Does Lawrence fear that under Keir Starmer the party has become devoid of radicalism? “The jury’s out on whether transformative ambition on climate will be front and centre. And that’s an open challenge to social movements inside and outside of Labour.”
He warned that Starmer’s emphasis on competence had left the party “floundering” in the face of the government’s vaccine roll-out. “It’s not like this government isn’t offering radical disruption. Leaving the EU is the most disruptive act since the neoliberal shockwaves of the early 1980s.”
Labour, Lawrence continued, was “missing a trick” by failing to align itself with Joe Biden’s economic radicalism, most notably the US government’s $1.9trn stimulus programme. “What Biden did was bring in Sanders, Alexandria OcasioCortez and the Sunrise Movement, and harness the energy of that wing of the Democratic coalition.”
The leftwards turn in economic debate since Covid-19 has imbued some progressives with new hope. How optimistic is Lawrence?
“The pandemic has bust through this myth that ‘we simply can’t afford that’. It’s exposed the economy as an object that emerges from politics, not something that sits outside of politics. It’s blown up the neoliberal effort to insulate the economy.”
For Lawrence, the Covid-19 crisis has offered a preview of the tools that governments must deploy against climate change: “Public investment at scale, the centring of new values in our economy over profit maximisation, the nurturing of public health.
“These are all things that we will have to use if we are to steward ourselves through this crisis in a way that is democratically just, rather than simply decarbonising while retaining all the injustices and inequalities hardwired into our economic model.” l
The politics of Hartlepool, a candidate on Mars, and the PM’s penury
One recent morning I visited Hartlepool to cover the by-election. What I found there made me angry. This town has not been served well by politics, whether its Conservative government, its Labour MP who resigned in March after allegations of sexual harassment were made against him, or a council – until recently Labour-held – dogged by bullying allegations and with a reputation for ineffectiveness. This is one of the ten most deprived local authorities in England: the people of Hartlepool have to travel out of town to access critical care after services were cut at the local hospital, and the magistrates’ court has been closed.
You would think that both of the main parties would be fighting hard to win over the mythologised “Red Wall” voters in this crucial by-election. Yet Labour seems to think that pinning a red rosette on a doctor is all it takes to hold on to the seat, regardless of whether the candidate, Paul Williams, faced an open selection process (he didn’t), scrubbed his social media of offensive content before standing (he didn’t), or played a part in the closure of that hospital critical care unit (he did).
Labour is insisting that Brexit is “over”, and is bravely testing that theory in the heavily pro-Leave seat of Hartlepool by standing a candidate who was ousted by his last proLeave constituency after two years in parliament opposing Brexit. Local residents are not thrilled to be offered a neighbouring seat’s unwanted MP. As one put it: “If he wasn’t good enough for Stockton, why is he good enough for Hartlepool?”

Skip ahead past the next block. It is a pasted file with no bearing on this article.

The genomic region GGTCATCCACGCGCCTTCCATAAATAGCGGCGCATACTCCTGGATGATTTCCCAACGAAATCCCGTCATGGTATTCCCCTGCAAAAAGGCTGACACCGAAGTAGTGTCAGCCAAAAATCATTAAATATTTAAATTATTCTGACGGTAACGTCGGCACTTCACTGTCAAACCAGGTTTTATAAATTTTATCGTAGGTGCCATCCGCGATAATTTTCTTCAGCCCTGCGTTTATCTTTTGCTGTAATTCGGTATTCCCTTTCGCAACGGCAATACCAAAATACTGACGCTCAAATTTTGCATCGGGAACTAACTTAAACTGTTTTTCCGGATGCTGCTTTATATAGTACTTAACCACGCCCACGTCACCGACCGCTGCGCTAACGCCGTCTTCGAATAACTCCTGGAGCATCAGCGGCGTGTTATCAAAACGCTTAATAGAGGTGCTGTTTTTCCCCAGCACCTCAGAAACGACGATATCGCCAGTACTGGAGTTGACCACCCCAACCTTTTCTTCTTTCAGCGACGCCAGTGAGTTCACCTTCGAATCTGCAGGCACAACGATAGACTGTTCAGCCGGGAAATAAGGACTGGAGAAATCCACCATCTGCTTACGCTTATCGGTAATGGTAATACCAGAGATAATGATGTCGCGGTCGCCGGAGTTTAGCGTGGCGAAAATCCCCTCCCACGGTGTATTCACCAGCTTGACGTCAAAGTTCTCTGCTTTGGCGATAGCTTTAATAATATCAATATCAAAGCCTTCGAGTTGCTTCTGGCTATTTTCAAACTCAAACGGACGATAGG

A “local” difficulty The Conservative candidate is not much better, and is being kept away from the media after a series of blunders. Hartlepool residents are unforgiving about the way Jill Mortimer has been sold to them as “local”. She is a councillor in Thirsk, more than 30 miles away, two local women informed me with a smirk; it’s the sort of place that would seem “local” to Hartlepool if you were sitting in Conservative headquarters in London. One independent candidate has joked that when Mortimer first arrived in Hartlepool to campaign, she looked as though she had “landed on Mars”.
People in Hartlepool have a sense of humour about the calibre of the Labour and Conservative candidates. But there is a sting to it. There may be 14 other candidates on the ballot, but voters there know it’s a twohorse race, and that it comes down to a choice between two parties that haven’t demonstrated terribly much respect for them. The town continues to be badly treated by our political system, and its voters patronised. None of the talk about the “Red Wall” has fixed that.
P I a
Pity the men I was reminded recently of a piece in the Sunday Times Magazine from last year asking why men are unhappy, by which the author meant why London-dwelling, middle-aged, rich men are unhappy. Their biggest worry was money. “They are all treading the same thin line between outgoings and incomings,” the author lamented. “None of them has much in reserve.”
The piece stayed with me, a fascinatingly tone-deaf and yet honest account of the worries of people who don’t inspire much sympathy. I was pleased to see the Sunday Times run a followup case study over the long weekend, detailing the money woes of a London-dwelling, middle-aged man called Boris Johnson.
The luxury of living There was something in that account of Johnson’s money problems to annoy almost everyone. My own gripe was that the Prime Minister lives rent-free in central London, but claims to have money troubles. I find London rent excruciating, and the cost of living in the capital has been on my mind as we come out of lockdown. But I am channelling the spirit of the American author Fran Lebowitz into my approach to city living. She tells the story of meeting a young person who dreamed of living in New York but feared it would be too expensive. “No one can afford to live in New York,” she shrugged. “Yet eight million people do.” l
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